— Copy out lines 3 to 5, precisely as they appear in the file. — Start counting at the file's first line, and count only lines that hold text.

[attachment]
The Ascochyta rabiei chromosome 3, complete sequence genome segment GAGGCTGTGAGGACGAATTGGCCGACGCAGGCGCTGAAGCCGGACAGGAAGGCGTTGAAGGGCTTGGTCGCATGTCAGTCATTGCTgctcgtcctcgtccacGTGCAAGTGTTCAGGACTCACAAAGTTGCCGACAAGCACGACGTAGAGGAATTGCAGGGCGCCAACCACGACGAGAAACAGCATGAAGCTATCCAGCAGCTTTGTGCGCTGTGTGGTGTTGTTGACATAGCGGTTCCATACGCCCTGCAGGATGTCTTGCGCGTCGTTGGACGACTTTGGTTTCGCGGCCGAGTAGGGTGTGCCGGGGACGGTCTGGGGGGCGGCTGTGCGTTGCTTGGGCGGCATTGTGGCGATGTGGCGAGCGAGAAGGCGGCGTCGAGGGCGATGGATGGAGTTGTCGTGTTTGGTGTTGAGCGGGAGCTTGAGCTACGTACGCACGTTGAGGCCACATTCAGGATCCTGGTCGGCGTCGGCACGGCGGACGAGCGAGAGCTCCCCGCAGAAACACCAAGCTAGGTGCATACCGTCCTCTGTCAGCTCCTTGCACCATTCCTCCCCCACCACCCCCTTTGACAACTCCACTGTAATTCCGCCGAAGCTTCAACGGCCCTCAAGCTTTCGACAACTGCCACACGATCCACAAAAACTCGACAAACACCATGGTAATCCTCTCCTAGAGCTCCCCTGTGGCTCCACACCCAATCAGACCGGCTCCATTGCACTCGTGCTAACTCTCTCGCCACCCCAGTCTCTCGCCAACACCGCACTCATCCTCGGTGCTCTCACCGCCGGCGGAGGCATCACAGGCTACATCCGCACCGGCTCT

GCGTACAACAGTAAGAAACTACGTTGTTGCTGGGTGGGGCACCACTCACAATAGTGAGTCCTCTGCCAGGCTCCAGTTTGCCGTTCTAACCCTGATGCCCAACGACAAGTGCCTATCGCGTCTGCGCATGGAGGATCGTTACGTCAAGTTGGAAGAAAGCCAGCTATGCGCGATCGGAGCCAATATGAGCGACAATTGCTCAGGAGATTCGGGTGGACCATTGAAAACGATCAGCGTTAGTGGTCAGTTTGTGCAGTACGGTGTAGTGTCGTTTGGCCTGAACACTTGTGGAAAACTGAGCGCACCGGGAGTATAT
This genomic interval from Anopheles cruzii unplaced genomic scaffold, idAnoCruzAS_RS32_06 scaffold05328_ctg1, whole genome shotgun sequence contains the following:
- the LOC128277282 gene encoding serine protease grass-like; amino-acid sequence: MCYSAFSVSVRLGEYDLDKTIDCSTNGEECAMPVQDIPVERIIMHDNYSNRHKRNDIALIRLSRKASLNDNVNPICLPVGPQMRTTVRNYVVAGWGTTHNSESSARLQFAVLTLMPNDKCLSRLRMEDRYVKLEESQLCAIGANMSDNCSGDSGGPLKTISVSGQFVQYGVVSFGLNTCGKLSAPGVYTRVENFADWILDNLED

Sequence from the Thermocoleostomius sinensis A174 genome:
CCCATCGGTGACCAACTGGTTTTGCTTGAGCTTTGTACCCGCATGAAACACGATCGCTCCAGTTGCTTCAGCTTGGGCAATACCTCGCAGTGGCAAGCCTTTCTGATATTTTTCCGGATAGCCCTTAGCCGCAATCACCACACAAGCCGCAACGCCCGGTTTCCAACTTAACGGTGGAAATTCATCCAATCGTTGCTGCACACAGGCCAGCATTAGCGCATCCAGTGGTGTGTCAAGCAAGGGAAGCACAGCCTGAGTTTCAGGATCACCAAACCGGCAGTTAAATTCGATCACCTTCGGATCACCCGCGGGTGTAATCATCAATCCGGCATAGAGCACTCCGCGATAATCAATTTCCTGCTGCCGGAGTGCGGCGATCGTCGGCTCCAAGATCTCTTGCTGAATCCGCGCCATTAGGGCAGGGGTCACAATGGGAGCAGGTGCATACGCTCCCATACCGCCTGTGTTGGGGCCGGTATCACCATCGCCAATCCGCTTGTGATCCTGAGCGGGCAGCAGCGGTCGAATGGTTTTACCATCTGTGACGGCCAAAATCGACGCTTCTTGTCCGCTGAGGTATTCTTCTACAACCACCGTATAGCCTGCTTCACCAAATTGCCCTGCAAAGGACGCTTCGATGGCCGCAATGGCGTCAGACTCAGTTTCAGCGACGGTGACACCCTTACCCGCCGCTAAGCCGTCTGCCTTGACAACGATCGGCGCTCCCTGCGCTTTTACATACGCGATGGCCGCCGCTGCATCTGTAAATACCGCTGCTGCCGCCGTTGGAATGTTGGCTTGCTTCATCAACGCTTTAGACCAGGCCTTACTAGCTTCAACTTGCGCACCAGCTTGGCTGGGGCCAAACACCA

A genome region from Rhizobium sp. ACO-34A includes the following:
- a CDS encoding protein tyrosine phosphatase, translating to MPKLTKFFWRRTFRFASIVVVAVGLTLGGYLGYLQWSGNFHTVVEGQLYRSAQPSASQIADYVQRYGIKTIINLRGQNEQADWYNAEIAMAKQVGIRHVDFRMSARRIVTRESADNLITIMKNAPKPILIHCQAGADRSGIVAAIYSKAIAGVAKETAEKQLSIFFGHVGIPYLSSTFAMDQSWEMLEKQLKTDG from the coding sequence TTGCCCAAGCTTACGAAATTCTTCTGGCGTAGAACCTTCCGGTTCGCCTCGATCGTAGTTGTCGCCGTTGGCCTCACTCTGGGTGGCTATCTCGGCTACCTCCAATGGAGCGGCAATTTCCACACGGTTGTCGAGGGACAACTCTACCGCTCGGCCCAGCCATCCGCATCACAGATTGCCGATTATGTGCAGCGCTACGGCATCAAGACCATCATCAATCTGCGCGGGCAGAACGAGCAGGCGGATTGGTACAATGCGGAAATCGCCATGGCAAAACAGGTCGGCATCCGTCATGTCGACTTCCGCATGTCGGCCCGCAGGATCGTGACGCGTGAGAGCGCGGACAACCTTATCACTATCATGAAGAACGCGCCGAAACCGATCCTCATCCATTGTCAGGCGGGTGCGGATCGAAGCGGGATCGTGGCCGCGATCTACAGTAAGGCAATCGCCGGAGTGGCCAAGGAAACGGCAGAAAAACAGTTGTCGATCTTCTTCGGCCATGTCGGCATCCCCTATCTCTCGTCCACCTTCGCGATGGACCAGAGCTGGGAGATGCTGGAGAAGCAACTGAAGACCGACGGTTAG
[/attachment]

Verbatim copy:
This genomic interval from Anopheles cruzii unplaced genomic scaffold, idAnoCruzAS_RS32_06 scaffold05328_ctg1, whole genome shotgun sequence contains the following:
- the LOC128277282 gene encoding serine protease grass-like; amino-acid sequence: MCYSAFSVSVRLGEYDLDKTIDCSTNGEECAMPVQDIPVERIIMHDNYSNRHKRNDIALIRLSRKASLNDNVNPICLPVGPQMRTTVRNYVVAGWGTTHNSESSARLQFAVLTLMPNDKCLSRLRMEDRYVKLEESQLCAIGANMSDNCSGDSGGPLKTISVSGQFVQYGVVSFGLNTCGKLSAPGVYTRVENFADWILDNLED

Sequence from the Thermocoleostomius sinensis A174 genome: